WASHINGTON (Reuters) – The AIDS virus damages the brain in two ways, by not only killing brain cells but by preventing the birth of new cells, U.S. researchers reported on Wednesday.

The study, published in the journal Cell Stem Cell, helps shed light on a condition known as HIV-associated dementia, which can cause confusion, sleep disturbances and memory loss in people infected with the virus.

It is less common in people taking drug cocktails to suppress the virus, and why HIV damages brain function is not clearly understood.

The virus kills brain cells but it also appears to stop progenitor cells, known as stem cells, from dividing, the team at Burnham Institute for Medical Research and the University of California at San Diego found.

“It’s a double hit to the brain,” researcher Marcus Kaul said in a statement. “The HIV protein both causes brain injury and prevents its repair.”

The cocktail of drugs known as highly active antiretroviral therapy or HAART that treats HIV does not infiltrate the brain well, allowing for a “secret reservoir” of virus, said Stuart Lipton, who worked on the study.

HIV-associated dementia is becoming more common, as patients survive into their older years.

Working in mice, the researchers found that the virus directly interferes with the birth of new brain cells from stem cells.

“The breakthrough here is that the AIDS virus prevents stem cells in the brain from dividing; it hangs them up,” Lipton said. “It’s the first time that the virus has ever been shown to affect stem cells.”

The culprit is gp120 — a protein found on the outside of the AIDS virus, the researchers found.

“Knowing the mechanism, we can start to approach this therapeutically,” Lipton said.

“This indicates that we might eventually treat this form of dementia by either ramping up brain repair or protecting the repair mechanism,” Kaul added.


My Location as of 8:56 p.m. 22 July

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Harry Potter and the Deathly Hallows

Chapter 25, page 406


Friday the 13th …

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Photo courtesy of: The Ministry of Pleasure

Last night I got to bed wayyy to late to function this morning. After watching some Hilary Duff last night. Anyways, I got to bed around 2:30 in the morning and sat down with some veggies and French baguette while reading Anne Rice’s “Pandora.”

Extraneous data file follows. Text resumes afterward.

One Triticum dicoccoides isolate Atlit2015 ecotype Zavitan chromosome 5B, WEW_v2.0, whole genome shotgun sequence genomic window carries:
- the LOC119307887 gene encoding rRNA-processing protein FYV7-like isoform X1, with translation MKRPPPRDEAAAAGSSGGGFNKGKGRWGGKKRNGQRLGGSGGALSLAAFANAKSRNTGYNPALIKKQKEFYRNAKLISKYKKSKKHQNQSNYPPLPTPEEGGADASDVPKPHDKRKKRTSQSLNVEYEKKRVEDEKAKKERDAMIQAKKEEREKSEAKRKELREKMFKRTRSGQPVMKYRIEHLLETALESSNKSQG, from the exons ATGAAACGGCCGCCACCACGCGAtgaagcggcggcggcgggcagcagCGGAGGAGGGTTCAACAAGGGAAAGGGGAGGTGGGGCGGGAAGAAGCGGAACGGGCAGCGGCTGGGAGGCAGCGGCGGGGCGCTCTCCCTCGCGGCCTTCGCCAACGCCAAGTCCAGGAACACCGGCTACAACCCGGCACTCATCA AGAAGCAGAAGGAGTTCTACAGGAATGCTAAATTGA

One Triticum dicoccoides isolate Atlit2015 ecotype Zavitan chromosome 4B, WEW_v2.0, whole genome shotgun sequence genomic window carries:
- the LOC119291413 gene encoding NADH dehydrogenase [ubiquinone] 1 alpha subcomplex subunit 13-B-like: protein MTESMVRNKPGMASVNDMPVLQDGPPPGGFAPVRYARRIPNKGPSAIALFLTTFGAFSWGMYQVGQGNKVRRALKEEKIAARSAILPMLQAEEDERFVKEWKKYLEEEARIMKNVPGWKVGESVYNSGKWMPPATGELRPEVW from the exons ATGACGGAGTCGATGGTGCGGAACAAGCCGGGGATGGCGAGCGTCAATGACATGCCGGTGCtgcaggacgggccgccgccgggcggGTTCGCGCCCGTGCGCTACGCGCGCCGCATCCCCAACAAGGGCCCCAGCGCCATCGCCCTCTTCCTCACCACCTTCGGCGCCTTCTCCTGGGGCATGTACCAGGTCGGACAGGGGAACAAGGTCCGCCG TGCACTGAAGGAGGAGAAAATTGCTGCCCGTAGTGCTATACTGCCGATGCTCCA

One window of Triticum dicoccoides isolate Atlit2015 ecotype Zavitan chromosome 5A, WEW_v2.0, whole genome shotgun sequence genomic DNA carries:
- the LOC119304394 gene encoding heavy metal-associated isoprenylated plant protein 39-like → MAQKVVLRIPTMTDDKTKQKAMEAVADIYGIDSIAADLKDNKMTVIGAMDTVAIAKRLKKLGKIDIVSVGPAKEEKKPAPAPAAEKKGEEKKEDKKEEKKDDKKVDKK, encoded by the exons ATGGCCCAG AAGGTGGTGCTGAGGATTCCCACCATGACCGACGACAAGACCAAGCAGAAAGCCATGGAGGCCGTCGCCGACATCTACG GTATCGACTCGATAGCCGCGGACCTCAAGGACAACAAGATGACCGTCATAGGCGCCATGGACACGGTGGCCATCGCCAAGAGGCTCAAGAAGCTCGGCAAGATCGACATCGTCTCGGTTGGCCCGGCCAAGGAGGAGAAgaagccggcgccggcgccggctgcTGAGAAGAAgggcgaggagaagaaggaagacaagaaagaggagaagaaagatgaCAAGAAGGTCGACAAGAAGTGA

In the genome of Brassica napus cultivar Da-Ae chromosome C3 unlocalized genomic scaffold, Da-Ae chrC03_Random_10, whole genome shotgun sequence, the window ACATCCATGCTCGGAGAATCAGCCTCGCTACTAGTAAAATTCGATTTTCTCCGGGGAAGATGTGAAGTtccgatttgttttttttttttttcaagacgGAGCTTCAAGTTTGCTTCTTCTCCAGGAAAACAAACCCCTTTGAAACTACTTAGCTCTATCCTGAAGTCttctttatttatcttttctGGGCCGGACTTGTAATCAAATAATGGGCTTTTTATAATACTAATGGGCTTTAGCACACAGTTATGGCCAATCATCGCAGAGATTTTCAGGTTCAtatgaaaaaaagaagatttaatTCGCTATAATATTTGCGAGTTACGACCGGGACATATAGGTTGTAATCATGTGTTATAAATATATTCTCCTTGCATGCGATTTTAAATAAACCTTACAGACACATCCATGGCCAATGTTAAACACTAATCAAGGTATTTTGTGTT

This morning the alarm clock went off at 9:00 a.m. and my body wasn’t having any of that, so I went back to bed until 3 p.m. My medications are making me a little sick to my stomach, I’ve got potty issues, and I feel like I am pregnant because now I am getting “morning sickness!!”

It is a comfy 22c here in Montreal – with clear skies at the moment although the possibility of thunder storms are in the forecast tonight. Where everyone else around North America and Canada are sweltering in the heat – it was 38.8 in some areas of B.C. yesterday!! Yikes!! The breeze is blowing and the sun is on its way down down and evening is about to start.

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We’re going OUT for dinner tonight and then a Movie, Harry Potter and The Order of the Phoenix.


High hopes for new AIDS lab

By Anna Bratulic, The Suburban

Renowned AIDS specialist Dr. Mark Wainberg says the opening of a new
HIV research lab at the Jewish General Hospital will help shed further light o
on the complicated workings of the HIV virus.

Staff and equipment moved into the $5 million facility housed
at the hospital’s Lady Davis Institute yesterday.

“We’re very proud to announce the opening of this new lab, which
is far larger and far better equipped [than the old one]—
something that I think represents a lab that is on a par with any
lab in the world with regard to growing HIV,” Wainberg,
who is the research director at the Lady Davis Institute,
told a press conference last week.

The lab is among a handful of similar labs in the country